Smartwatches are infinitely fascinating. For one, their growth is incredible. This time last year, we had Samsung's overpriced Gear, Pebble, and a Sony timepiece or two. Now we have Android Wear and a dozen options to choose from, and possibly the biggest game changer will be revealed in 48 hours.
On Friday, Intel and Fossil announced a partnership that spells out future collaboration on wearable (i.e. smartwatch) devices. For Intel, this isn't too shocking as this mimics their recent decision to team up with SMS Audio on their upcoming biometric earbud. During that SMS Audio press announcement, Intel's New Devices VP Mike Bell said that " we know what we know." Meaning when it comes to hardware design, it's best to leave it to folks who know what they're doing.
And for a chip company, that makes perfect sense. Chip competitor Qualcomm tried to strike out on its own with its concept Toq smartwatch, meeting an overall lukewarm reception. Now, it's seems even Qualcomm might be getting cozy with Timex.
So what does this all mean exactly for smartwatches and for those of us who still desperately want to own one? The thing to keep in mind is that smartwatches are not smartphones. From an objective standpoint, that much is clear, but also from a development standpoint. When smartphones came around, the manufacturers making them were the obvious experts, mainly because smartphones had never existed in the first place. In fact, cellphones (and eventually smartphones) partially convinced us that we could ditch wristwatches entirely. You have the time right in your pocket!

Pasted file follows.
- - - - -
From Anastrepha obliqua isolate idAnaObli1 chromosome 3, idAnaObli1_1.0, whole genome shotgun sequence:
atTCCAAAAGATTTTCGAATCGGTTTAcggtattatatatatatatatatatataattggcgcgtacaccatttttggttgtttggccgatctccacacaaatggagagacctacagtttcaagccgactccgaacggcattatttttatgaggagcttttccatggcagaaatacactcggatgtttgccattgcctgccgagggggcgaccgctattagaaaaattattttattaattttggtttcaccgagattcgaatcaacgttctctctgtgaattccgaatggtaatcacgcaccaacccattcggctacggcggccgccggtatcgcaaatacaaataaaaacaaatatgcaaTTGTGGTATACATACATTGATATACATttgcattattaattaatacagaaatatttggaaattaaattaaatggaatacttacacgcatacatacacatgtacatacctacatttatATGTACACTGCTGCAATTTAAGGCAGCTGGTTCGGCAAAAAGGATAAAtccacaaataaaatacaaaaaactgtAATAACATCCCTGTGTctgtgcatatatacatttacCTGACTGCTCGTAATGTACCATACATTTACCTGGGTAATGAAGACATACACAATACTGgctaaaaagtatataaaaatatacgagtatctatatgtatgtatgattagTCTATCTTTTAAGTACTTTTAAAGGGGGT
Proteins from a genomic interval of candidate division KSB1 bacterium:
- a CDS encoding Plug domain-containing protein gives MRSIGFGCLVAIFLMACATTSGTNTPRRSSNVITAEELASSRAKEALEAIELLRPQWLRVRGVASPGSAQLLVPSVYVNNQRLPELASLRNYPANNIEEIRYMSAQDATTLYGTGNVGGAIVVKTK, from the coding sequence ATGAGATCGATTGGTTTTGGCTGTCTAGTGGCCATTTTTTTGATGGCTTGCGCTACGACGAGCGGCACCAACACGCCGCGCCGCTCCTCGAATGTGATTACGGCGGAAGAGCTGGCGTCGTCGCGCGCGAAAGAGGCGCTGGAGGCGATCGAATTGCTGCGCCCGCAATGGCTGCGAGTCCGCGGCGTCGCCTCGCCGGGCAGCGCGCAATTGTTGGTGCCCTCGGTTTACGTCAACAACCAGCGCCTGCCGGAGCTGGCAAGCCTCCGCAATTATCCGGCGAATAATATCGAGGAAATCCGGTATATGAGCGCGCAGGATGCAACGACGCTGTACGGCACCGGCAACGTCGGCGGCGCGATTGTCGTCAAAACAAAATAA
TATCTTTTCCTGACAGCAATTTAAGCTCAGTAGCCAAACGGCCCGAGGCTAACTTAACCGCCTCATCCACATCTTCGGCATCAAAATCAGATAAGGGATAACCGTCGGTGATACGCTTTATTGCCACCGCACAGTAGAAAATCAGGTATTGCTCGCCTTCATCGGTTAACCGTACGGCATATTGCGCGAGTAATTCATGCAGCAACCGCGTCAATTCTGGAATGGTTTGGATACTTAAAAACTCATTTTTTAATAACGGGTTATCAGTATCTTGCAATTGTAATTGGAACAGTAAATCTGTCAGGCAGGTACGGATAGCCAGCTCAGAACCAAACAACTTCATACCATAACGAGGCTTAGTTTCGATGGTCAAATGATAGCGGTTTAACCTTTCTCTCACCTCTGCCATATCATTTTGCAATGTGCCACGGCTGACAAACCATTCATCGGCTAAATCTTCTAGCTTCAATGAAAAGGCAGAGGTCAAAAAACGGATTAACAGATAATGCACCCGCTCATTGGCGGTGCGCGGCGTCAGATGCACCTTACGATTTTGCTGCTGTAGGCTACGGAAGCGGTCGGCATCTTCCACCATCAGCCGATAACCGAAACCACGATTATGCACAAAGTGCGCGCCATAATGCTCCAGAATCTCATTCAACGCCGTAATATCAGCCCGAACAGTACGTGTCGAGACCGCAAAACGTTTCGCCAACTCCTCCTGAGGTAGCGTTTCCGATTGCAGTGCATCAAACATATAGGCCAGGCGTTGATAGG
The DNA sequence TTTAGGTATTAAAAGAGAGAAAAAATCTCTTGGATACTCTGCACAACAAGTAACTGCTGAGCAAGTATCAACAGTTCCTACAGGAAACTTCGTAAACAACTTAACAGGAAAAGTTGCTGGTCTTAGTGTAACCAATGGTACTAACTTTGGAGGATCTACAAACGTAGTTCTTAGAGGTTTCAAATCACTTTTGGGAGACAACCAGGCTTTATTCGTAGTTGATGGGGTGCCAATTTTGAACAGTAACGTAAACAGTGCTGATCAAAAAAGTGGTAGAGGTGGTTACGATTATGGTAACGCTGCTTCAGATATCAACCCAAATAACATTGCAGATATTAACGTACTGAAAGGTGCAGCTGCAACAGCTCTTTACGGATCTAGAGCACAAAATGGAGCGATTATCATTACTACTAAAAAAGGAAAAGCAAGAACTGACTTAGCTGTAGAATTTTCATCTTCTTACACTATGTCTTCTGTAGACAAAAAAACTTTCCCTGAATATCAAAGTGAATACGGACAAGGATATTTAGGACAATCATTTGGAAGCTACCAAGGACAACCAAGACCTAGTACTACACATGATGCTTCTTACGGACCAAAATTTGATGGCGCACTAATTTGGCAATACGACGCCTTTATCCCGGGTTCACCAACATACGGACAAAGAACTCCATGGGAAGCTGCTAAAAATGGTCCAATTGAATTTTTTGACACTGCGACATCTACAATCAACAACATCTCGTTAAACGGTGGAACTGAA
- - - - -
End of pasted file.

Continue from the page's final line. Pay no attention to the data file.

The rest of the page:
Now those very same companies want us to think the exact opposite, and where in 2007 Samsung, Apple, and others were defining the physical design of smartphones with every passing iteration, watches as a form factor have been perfected over the last 150 years. Companies like Rolex, Tag Heuer, Swatch, and Fossil know what watch wearers want and that information could be valuable to tech companies. Smartwatches themselves may slowly begin to look less and less like painfully obvious wrist computers, and some of those very designs may come from traditional watchmakers.
Already we're seeing smartwatches move beyond the proof-of-concept phase into a hardware refinement phase. LG's G Watch R boldly suggests to improve on the Moto 360's design and is even fashioned to look like a normal watch with second markers etched around the screen. Huawei called out Samsung promising its upcoming smartwatch will look "more beautiful" than the Gear S. Apple is inviting fashion editors to its iPhone/iWatch reveal on Tuesday and hired industrial design guru Marc Newson, who also has watch design experience. And that was just last week.
It wouldn't be such a huge logical leap to see more hardware-focused companies, like Samsung, HTC, and LG, start to team up with traditional watchmakers. After all, LG has reached out to companies, such as Prada, for design help and Samsung's also worked with Swarovski to supply some of its more lavish pieces of tech jewelry.
This doesn't mean partnering up will be a universal truth. Apple will mostly likely keep all design decisions in Cupertino, some watchmakers may resist smartwatches entirely, and others, like Swatch, may try to strike out on their own.
Either way, smartwatches will continue to get better and better with each passing model. Right now, the biggest barrier is the market's breakneck refresh cycle. It's difficult to decide what smartwatch to commit to as more and more are announced, and with Apple's iWatch on the horizon, that speed won't be slowing.